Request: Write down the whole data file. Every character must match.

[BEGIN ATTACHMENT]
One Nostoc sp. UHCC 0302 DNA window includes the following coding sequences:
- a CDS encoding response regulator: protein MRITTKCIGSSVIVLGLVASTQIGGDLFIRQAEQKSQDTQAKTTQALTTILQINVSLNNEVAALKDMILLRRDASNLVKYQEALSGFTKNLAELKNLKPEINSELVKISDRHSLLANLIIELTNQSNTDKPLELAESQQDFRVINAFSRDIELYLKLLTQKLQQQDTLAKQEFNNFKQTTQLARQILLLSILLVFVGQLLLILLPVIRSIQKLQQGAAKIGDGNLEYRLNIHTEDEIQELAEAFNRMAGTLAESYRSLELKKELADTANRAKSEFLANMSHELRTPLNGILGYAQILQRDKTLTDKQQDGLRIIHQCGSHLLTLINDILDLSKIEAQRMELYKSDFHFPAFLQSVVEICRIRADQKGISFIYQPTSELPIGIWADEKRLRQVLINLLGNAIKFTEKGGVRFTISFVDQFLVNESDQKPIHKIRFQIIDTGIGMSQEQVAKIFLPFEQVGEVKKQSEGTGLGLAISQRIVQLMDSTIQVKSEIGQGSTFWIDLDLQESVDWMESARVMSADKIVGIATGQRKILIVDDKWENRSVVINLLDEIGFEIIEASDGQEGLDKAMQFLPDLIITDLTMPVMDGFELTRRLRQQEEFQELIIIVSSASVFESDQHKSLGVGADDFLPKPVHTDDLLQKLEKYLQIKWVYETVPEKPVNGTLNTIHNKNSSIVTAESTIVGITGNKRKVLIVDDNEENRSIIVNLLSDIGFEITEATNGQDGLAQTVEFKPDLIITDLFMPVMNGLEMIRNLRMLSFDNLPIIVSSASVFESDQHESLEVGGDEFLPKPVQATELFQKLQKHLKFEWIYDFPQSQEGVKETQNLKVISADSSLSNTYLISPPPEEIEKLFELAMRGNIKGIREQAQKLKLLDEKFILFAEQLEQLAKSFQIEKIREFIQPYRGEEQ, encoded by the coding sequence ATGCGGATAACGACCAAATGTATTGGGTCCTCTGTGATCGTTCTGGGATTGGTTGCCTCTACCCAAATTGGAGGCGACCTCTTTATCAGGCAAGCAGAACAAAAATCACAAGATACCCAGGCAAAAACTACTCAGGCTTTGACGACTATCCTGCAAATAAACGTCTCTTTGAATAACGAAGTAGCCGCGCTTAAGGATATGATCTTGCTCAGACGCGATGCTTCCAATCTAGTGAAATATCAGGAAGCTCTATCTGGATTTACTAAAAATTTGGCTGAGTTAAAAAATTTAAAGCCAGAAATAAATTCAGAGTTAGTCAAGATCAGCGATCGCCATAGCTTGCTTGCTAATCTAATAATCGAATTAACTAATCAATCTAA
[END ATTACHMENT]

One Nostoc sp. UHCC 0302 DNA window includes the following coding sequences:
- a CDS encoding response regulator: protein MRITTKCIGSSVIVLGLVASTQIGGDLFIRQAEQKSQDTQAKTTQALTTILQINVSLNNEVAALKDMILLRRDASNLVKYQEALSGFTKNLAELKNLKPEINSELVKISDRHSLLANLIIELTNQSNTDKPLELAESQQDFRVINAFSRDIELYLKLLTQKLQQQDTLAKQEFNNFKQTTQLARQILLLSILLVFVGQLLLILLPVIRSIQKLQQGAAKIGDGNLEYRLNIHTEDEIQELAEAFNRMAGTLAESYRSLELKKELADTANRAKSEFLANMSHELRTPLNGILGYAQILQRDKTLTDKQQDGLRIIHQCGSHLLTLINDILDLSKIEAQRMELYKSDFHFPAFLQSVVEICRIRADQKGISFIYQPTSELPIGIWADEKRLRQVLINLLGNAIKFTEKGGVRFTISFVDQFLVNESDQKPIHKIRFQIIDTGIGMSQEQVAKIFLPFEQVGEVKKQSEGTGLGLAISQRIVQLMDSTIQVKSEIGQGSTFWIDLDLQESVDWMESARVMSADKIVGIATGQRKILIVDDKWENRSVVINLLDEIGFEIIEASDGQEGLDKAMQFLPDLIITDLTMPVMDGFELTRRLRQQEEFQELIIIVSSASVFESDQHKSLGVGADDFLPKPVHTDDLLQKLEKYLQIKWVYETVPEKPVNGTLNTIHNKNSSIVTAESTIVGITGNKRKVLIVDDNEENRSIIVNLLSDIGFEITEATNGQDGLAQTVEFKPDLIITDLFMPVMNGLEMIRNLRMLSFDNLPIIVSSASVFESDQHESLEVGGDEFLPKPVQATELFQKLQKHLKFEWIYDFPQSQEGVKETQNLKVISADSSLSNTYLISPPPEEIEKLFELAMRGNIKGIREQAQKLKLLDEKFILFAEQLEQLAKSFQIEKIREFIQPYRGEEQ, encoded by the coding sequence ATGCGGATAACGACCAAATGTATTGGGTCCTCTGTGATCGTTCTGGGATTGGTTGCCTCTACCCAAATTGGAGGCGACCTCTTTATCAGGCAAGCAGAACAAAAATCACAAGATACCCAGGCAAAAACTACTCAGGCTTTGACGACTATCCTGCAAATAAACGTCTCTTTGAATAACGAAGTAGCCGCGCTTAAGGATATGATCTTGCTCAGACGCGATGCTTCCAATCTAGTGAAATATCAGGAAGCTCTATCTGGATTTACTAAAAATTTGGCTGAGTTAAAAAATTTAAAGCCAGAAATAAATTCAGAGTTAGTCAAGATCAGCGATCGCCATAGCTTGCTTGCTAATCTAATAATCGAATTAACTAATCAATCTAA